Foundations Restaurant at the Culinary Institute of Platt College is to the restaurant and food service world what a teaching or university hospital is to the medical field -- a learning experience for students new to the industry, working to develop a solid foundation (get it?) of skills and knowledge to help them get a leg up in a very competitive field.
It is not Commander's Palace or Spago or Le Cirque. It is a good restaurant, with young people (for the most part, anyway) learning from experienced instructors who have spent years in the industry. If your food doesn't come out quite as fast as you think it should, or the service is a bit unrefined, it's because there is someone taking the time to show them every step of the process, so they learn the right way to do things. As local diners, it is your future, too.
In their final semester of school, after they have acquired all the building blocks necessary, the class next in line for graduation is split in half. For half of them, it is their turn in the kitchen -- an apprenticeship of sorts, providing a variety of appetizers, entrees, salads, sandwiches and desserts for visiting diners. For the other half, it is time in the dining room, waiting on those same folks. Halfway through the semester, they switch. I can remember doing the same thing when I was a young student in culinary school. I asked my chef instructor, Wayne Almquist, what the point was since I was never going to be a waiter. His answer was simple, and seems like basic logic now, some 38 years later.
"Mr. Hamilton" he sighed, "You may never wait tables in your life, and you may never even have to manage a service person, but you will have to deal with them in one form or another throughout your career. And you can't do that effectively, if you don't know what they go through on their side of things."
Sage advice! That real life experience has served me well for all these years, and it will serve those kids well, too. I eventually would have realized the details servers are required to manage, the pressures they deal with and the rewards associated with doing it perfectly, not to mention the satisfaction that comes with it. But it would have taken a long time to acquire that empathetic point of view on my own. And yes, the back of the house has it's own set of issues to deal with, which is exactly why I think career service professionals should spend time walking a mile in kitchen shoes, too. It just makes sense.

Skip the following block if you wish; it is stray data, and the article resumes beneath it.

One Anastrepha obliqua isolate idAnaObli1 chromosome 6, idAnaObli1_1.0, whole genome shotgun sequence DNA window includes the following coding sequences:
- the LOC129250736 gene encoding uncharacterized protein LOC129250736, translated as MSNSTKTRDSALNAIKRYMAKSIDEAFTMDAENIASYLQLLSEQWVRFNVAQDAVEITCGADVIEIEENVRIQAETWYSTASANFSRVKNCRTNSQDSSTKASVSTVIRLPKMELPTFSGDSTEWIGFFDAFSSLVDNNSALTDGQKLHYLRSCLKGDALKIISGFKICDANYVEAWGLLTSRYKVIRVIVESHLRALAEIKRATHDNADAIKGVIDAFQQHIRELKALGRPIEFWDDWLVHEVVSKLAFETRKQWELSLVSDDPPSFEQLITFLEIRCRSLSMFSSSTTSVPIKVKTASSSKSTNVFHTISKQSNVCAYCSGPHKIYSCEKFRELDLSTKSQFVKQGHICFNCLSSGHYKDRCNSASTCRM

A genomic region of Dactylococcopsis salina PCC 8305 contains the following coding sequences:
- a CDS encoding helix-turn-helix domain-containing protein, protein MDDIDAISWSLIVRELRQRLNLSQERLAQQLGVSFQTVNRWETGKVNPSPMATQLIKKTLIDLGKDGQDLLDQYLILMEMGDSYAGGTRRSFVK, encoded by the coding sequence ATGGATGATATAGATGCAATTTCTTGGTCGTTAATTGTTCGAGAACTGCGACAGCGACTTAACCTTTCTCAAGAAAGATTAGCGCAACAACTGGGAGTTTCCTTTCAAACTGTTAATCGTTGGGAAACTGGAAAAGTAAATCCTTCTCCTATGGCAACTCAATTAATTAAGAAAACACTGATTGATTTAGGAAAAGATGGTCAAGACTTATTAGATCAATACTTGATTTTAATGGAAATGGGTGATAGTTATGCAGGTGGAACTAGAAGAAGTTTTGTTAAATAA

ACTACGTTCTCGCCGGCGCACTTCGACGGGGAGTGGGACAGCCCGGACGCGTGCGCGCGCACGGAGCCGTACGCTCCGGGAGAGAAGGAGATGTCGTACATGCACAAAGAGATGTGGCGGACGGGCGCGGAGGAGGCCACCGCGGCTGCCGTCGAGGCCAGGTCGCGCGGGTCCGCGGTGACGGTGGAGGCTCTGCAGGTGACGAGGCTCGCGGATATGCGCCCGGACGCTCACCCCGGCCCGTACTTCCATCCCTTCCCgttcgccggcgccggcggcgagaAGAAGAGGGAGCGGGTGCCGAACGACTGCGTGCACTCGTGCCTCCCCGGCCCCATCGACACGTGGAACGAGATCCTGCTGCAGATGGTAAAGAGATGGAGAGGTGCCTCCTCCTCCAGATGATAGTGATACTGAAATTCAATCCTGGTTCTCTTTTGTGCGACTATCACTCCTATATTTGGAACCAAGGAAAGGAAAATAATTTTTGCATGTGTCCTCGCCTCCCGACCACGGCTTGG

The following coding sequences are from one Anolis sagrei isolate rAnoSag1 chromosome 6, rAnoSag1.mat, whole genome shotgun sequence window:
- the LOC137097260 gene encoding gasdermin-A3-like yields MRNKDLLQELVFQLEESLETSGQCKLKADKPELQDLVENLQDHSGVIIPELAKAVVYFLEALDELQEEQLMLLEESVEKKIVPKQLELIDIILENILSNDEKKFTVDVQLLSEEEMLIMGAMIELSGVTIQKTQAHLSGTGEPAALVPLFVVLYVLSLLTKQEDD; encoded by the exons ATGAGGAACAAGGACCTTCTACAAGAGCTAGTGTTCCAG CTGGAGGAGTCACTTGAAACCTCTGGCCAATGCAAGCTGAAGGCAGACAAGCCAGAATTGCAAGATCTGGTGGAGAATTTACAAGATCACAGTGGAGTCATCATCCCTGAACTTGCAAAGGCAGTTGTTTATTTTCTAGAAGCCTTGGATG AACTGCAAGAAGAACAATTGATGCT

My starter was game and duxelle stuffed mushrooms. They were topped with a soft melted cheese and had excellent flavor. I would have liked a bit more filling, but that's just me. A duxelle is a fine-chopped, almost-minced mushroom, usually with minced shallots or onion, sautéed in butter and generally used in some further preparation. The mushroom was a cremini, a dense, dark brown earthy mushroom.
Next on the parade of hits -- a Roasted Beet, Frisee and Goat Cheese Salad with balsamic vinaigrette. It was stunning. Really attractive. The beets were perfectly cooked and sweet, and the goat's cheese was creamy and tasty. Frisee is a sort of wispy, feathery, leaf product often used in a salad mix known as mesclun mix. It is a tad bitter on it's own, but worked well with the sweetness of the beets and a little sweetness from the dressing. This salad was a hit, and could easily hold it's own on a dinner menu as well.
For my entrée, being the sucker for pork that I am, I chose the Pan Seared Pork Chop with Brandy Mushroom Crème. I can honestly say that this was one of the top three or four best pork chops I have ever had. And trust me, that's a lot of chops. It was double cut, with a nice "frenched" rib bone still on, and cooked to absolute perfection. And it was incredibly tender.
This chop was moist and juicy, slightly pink, and conservatively covered with a mushroom crème sauce with undertones of fresh tarragon. It was a pork chop with sauce, not a bucket-o-sauce with a pork chop floating in there as an afterthought. The pork chop I had this day was exquisite -- really, really good. Kudos to Chef Taylor and his crew for an excellent job.